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Monday, February 24, 2014

tumblr poetry

At long last! The poetry project is set up--and there is even content. To start, I've posted a series of formal experiments from last fall. Some of these poems appeared in draft on this blog, some will be completely new. I hope you like them.


xx Lizzie

Friday, February 21, 2014

the bakeries of 118th ave



It's two years this month since we moved into this house, and so far I've done a terrible job of exploring the neighborhood. I've complained that my precious self has felt isolated, out here with the mall rats in the blue-collar boonies, but I've never done very much to make myself at home. I've never, for instance, taken myself out to discover 118th ave, exactly the kind of gritty, colourful, mixed commercial and residential zone I go on about. It's only 8 blocks away. Wednesday morning I left the house with the idea that I would go and find the cafes and Portuguese bakeries that supposedly line the street.

I went alone. I have spent whole years too inhibited to embark on this kind of solo expedition. Not Wednesday.  I put on a lot of wool: black wool dress, sweater, peacock cardigan, blue toque, Ethiopian scarf. It was only -5 C, and the city was filthy. I had a childish feeling of being small and curious and interested and hopeful--a red boots feeling, and my black beetle boots do actually have red buttons . . . This L-theanine is magic.

I found two Portuguese bakeries and bought cookies and fig jam at Popular Bakery, and egg tarts and bread at Handy Bakery. I went into the Mexican grocery store, made note of a pho place and a barber shop (in case I ever get another buzz cut, Sinead-style), and ended up at The Carrot, which is a volunteer-run cafe and arts centre, opened as part of the 118th revitalization effort. It's lovely there. Paintings covering the walls, a piano in the corner. They were playing CBC radio. An older couple was running the counter (the woman asked me if I minded that their biscotti weren't hard biscotti, and the man told me I should probably stir my hot chocolate). I've been wondering if I should see about volunteering there myself. It would be good to have something close to home. At very least, I now have a cafe to write in and no-need-to-cross-the-river.



Tuesday, February 18, 2014

On returning to a house you expected not to return to

In January, we moved back into our house instead of moving to Germany. The plan fizzed out in November or December and it was my fault. Everyone here knows almost exactly what went on between the end of summer and Christmas: the drama, the sex, the ugliness between Tim and I that started to affect everyone around us. Forgive me, but I am not prepared to write all of that. Looking back, less than two months later, I already feel that I became unhinged in a completely characteristic, devastating, and embarrassing way; there is a sense of tragic inevitability about everything that went wrong, even as I complained (to everyone), bewildered and raging. I don't know what to say.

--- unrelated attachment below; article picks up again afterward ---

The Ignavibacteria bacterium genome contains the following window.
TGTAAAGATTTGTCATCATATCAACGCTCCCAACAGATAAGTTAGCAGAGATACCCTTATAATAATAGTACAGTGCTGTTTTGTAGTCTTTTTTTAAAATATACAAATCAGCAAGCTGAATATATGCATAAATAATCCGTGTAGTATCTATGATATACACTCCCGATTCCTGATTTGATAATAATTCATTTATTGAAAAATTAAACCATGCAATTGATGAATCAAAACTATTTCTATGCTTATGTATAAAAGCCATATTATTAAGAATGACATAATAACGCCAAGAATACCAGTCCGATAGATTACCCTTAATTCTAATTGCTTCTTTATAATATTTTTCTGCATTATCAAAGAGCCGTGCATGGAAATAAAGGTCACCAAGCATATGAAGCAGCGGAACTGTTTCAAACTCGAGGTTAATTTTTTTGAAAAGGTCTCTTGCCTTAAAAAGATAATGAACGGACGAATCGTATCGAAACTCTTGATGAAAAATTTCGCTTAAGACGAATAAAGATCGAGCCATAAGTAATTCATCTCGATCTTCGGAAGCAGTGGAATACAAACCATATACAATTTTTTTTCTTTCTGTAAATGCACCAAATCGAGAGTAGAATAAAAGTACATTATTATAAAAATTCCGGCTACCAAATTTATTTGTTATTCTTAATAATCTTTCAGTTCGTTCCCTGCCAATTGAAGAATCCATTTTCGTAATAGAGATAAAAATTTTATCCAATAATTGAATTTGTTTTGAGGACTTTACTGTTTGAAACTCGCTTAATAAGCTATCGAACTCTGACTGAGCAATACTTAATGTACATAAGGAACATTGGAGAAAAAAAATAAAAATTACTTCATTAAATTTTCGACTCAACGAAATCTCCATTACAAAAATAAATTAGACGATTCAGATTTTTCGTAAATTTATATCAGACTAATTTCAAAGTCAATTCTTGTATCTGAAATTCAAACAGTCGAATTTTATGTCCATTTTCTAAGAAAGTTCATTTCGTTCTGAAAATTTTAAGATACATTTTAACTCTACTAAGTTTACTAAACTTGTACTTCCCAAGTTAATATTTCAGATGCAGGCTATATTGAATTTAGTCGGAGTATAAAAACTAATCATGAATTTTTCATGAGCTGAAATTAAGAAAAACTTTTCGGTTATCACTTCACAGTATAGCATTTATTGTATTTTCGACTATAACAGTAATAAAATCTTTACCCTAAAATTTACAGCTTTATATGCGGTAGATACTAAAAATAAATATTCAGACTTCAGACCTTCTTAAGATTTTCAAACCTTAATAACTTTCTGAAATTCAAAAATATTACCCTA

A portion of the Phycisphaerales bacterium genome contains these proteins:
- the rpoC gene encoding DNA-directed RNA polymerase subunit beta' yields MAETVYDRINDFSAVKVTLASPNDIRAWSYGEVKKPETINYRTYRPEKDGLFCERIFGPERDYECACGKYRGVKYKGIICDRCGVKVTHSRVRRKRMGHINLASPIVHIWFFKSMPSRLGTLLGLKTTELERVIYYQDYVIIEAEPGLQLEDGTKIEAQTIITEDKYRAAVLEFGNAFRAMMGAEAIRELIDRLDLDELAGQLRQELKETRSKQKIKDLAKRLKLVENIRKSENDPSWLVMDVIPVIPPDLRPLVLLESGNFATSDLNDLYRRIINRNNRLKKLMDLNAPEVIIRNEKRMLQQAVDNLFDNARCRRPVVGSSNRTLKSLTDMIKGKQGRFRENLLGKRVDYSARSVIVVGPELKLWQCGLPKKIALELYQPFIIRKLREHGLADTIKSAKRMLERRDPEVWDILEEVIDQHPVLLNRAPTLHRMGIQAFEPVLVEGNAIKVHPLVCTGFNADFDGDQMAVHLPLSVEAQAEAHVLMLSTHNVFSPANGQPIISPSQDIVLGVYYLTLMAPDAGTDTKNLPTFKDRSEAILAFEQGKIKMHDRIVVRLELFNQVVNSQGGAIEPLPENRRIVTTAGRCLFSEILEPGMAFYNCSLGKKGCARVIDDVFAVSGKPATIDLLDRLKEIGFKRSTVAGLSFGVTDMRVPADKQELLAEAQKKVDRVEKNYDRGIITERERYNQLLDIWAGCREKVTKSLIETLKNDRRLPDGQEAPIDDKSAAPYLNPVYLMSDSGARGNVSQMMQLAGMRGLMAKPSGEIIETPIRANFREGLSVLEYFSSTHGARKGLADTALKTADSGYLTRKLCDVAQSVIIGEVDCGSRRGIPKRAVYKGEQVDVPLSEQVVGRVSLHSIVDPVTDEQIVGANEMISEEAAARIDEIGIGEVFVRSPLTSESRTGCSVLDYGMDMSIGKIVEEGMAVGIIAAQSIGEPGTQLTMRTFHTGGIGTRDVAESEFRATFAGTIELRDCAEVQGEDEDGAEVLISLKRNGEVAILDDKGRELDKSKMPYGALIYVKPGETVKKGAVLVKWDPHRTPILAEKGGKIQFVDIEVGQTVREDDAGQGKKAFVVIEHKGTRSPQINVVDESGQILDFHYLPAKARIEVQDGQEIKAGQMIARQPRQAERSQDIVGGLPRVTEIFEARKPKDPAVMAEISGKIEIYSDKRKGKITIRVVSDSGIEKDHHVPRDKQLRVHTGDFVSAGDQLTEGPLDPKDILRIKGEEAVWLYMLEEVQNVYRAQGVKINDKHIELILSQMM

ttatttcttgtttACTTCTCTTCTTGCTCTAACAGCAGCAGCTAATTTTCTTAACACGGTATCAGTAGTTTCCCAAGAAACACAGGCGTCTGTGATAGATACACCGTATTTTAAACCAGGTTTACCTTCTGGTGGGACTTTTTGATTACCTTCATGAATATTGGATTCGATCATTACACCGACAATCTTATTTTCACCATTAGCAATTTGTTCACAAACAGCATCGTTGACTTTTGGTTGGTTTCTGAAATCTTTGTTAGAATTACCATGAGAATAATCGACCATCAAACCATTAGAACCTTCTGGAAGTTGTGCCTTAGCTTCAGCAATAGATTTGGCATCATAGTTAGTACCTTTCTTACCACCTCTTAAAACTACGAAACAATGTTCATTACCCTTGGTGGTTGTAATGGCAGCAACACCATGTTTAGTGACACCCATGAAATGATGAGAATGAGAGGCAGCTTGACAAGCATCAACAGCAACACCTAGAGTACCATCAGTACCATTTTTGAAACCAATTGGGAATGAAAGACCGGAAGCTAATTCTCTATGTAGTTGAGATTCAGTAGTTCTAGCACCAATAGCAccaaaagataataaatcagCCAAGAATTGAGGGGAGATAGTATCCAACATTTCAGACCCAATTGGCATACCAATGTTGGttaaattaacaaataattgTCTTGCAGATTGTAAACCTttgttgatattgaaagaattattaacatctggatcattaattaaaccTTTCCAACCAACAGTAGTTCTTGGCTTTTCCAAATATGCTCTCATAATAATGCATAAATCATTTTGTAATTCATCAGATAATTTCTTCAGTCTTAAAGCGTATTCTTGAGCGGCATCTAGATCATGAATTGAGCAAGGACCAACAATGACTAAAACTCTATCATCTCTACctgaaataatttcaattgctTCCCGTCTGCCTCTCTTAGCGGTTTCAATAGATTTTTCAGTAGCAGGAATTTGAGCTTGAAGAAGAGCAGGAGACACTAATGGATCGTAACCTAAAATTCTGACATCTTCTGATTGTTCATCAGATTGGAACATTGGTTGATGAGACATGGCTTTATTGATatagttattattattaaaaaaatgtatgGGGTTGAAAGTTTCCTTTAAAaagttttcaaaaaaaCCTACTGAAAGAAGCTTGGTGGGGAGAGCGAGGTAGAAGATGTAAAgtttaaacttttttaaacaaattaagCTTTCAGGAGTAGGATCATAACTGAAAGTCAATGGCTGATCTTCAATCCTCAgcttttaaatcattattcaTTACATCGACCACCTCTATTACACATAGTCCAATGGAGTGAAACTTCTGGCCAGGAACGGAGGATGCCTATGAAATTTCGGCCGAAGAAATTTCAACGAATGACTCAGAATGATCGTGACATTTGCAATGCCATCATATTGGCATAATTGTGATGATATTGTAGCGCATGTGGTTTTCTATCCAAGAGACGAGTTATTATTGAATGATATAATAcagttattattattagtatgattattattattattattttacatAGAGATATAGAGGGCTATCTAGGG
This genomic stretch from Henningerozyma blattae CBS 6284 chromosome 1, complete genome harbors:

I do know that it would be a cop-out for me to write it off as a passing bout of craziness. Since I have been back here, basking in privacy and normalcy, there have been uncomfortable daily doses of self-realization. (Maybe moving to Germany was a way to try and run away. If I've managed to come back to myself, it's been to find a charming house that is falling down.) I have been thinking about my own anxiety, fear, anger, mental health. I've been examining memories of myself and my parents. I have seen patterns emerging in the events of the past 6 or 7 years--ways I have continually sabotaged myself and others, mistakes I keep making, ways I have of thinking about the world as an enemy, ways I have of thinking of my own life as something terrible that happens to me, my life as something I must make up or apologize for. 

I like to call myself a writer, and the stories I like to tell myself are profoundly unhelpful, even damning. 

That sense of tragedy, for instance, is a double-edged sword. Do my own personality, habits, habits of thought cause a set of predictable problems? Yes. Is it productive to view myself as a plane flying futile and unstoppable into a tower? No. Tim and I were talking this morning about family- and self-narratives. It is so important to take on the role of a wise and and wry and hopeful storyteller in relation to your own life. It is so hard to do that. I tend to sing the songs of disappointment, helplessness and thwarted expectations. When I became an atheist, I threw away the convenient (often hopeful, comforting, and stabilizing) narrative of liberal Christianity and cobbling together a replacement has been a discouraging business. (Interestingly: I have realized that the process of reading and writing itself constitutes what comes closest to a religious rite for me, and that literature grounds me the same way that Christianity used to.)

I would like to stop living in a post-modern crisis mode which I recite into existence. I started by trying to deal with the panic attacks--I've mostly stopped having them, and now I am taking L-theanine for anxiety. Every morning, Tim weighs me out a dose on a cute little drug scale and mixes into a shot glass of water. For the first time in five years, I don't feel at all times like a hunted antelope. Other changes are coming. I am writing again, and with any luck, I'll soon be able to share some poetry and at least one short story. I hope to start adding content to my Tumblr project this week. It's good to return. 

Monday, February 3, 2014

HELLO



I have not in fact died. I'm right here. I'm still in Edmonton. I have a million things to tell you, but it may take a few days. I'm just climbing down. I'm working on setting things up a little differently. Bear with me, and I will be back soon.

xxx Lizzie